Mathematical Games

This page gives the exact text of Martin Gardner's columns relating to Langford's Problem. Note that he revisits the problem in Mathematical Magic Show, published by Alfred A. Knopf, ISBN 0-88385-449-X, first and second editions.

November 1967, pages 127-128

6. Many years ago C. Dudley Langford, a Scottish Mathematician, was watching his little boy play with colored blocks. There were two blocks of each color, and the child had piled six of them in a column in such a way that one block was between the red pair, two blocks were between the blue pair and three were between the yellow pair. Substitute digits 1, 2, 3 for the colors and the sequence can be represented as 312132.

This is the unique answer (not counting its reversal as being different) to the problem of arranging the six digits so that there is one digit between the 1's and there are two digits between the two 2's and three digits between the two 3's.

Langford tried the same task with four pairs of differently colored blocks and found that it too had a unique solution. Can the reader discover it? A convenient way to work on this easy problem is with eight playing cards: two aces, two deuces, two threes and two fours. The object is to place them in a row so that one card separates the aces, two cards separate the deuces, and so on.

There are no solutions to "Langford's problem", as it is now called, with five or six pairs of cards. There are 25 distinct solutions with seven pairs. No one knows how to determine the number of distinct solutions for a given number of pairs except by exhaustive trial-and-error methods, but perhaps the reader can discover a simple method of determining if there is a solution. Next month I shall make some remarks about the general case and cite major references.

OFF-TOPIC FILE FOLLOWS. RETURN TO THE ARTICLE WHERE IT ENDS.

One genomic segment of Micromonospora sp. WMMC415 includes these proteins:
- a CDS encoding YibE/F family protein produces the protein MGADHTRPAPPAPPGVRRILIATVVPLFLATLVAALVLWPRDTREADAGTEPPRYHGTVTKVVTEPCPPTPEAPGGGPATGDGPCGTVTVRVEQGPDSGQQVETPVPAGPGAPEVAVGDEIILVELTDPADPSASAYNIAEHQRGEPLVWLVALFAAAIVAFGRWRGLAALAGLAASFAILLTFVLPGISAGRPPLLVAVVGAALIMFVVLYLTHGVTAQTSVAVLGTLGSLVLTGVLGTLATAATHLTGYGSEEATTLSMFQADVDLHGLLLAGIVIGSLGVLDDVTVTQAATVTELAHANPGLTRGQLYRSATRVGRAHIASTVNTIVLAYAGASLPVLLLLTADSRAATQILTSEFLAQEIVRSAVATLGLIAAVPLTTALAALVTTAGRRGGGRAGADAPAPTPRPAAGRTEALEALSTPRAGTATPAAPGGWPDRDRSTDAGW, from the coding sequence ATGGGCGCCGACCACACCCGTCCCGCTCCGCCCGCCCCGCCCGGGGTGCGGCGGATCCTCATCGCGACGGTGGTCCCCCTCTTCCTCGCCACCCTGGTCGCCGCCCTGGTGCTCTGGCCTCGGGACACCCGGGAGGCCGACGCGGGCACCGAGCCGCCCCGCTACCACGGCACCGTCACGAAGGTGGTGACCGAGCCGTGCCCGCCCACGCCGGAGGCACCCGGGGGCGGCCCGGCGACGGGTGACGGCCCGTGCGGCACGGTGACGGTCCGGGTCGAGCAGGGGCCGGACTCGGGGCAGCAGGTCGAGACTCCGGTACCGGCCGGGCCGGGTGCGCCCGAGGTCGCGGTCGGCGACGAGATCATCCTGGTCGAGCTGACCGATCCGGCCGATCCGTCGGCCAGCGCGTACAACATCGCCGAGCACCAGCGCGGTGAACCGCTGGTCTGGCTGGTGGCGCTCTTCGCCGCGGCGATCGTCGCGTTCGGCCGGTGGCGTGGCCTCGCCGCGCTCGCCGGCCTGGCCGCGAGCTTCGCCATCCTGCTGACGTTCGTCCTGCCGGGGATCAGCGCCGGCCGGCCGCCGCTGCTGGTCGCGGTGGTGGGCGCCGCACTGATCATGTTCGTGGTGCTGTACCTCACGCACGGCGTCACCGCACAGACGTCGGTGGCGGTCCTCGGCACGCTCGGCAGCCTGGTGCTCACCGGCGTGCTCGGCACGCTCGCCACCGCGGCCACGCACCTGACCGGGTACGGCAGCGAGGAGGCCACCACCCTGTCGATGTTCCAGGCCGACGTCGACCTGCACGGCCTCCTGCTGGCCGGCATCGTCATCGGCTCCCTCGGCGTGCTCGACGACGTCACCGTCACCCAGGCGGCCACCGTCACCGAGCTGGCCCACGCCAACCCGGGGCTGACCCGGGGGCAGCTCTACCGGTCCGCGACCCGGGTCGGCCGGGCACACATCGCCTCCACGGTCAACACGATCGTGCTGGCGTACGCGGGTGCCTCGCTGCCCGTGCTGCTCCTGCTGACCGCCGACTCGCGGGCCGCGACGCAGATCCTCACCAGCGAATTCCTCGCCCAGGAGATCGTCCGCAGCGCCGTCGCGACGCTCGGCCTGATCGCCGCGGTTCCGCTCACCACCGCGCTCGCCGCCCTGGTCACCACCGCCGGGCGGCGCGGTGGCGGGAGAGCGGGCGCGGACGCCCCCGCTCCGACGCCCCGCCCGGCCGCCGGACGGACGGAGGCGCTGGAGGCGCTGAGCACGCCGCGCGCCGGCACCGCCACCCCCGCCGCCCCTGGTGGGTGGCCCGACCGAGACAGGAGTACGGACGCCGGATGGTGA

December 1967, pages 131-132

The unique solution to Langford's Problem with four pairs of cards is 41312432. It can be reversed, of course, but this is not considered a different solution.

If n is the number of pairs, the problem has a solution only if n is a multiple of four or one less than such a multiple.

Gardner cites references for Langford, Priday, Davies, Gillespie and Utz, and Nickerson as given in the bibliography.

March 1968, page 124

In giving C. Dudley Langford's problem of arranging n pairs of objects in a row such that one object separates one pair, two objects separate another pair, and so on to n objects between the nth pair, I said that there were 25 distinct solutions, not counting reversals as being different. This figure, taken from a journal reference cited in December, is short by one. James Bartow and Gerald K. Schoenfeld, each working by hand, found 26 solutions. This was confirmed by five separate computer programs written by Malcolm C. Holtje, John Miller, Robert A. Smith, Glenn F. Stahly and Thomas Starbird. The first four programs also found 150 solutions for n=8. There are no solutions unless n is a multiple of four or one less. E. J. Groth, an engineer with Motorola, Inc., at the Aerospace Center in Scottsdale, Arizona, used a program coded in FORTRAN to extend the count to 17,792 sequences for n = 11 and to 108,144 for n = 12. The printout for the two sets of solutions is a stack of about 3,000 sheets.
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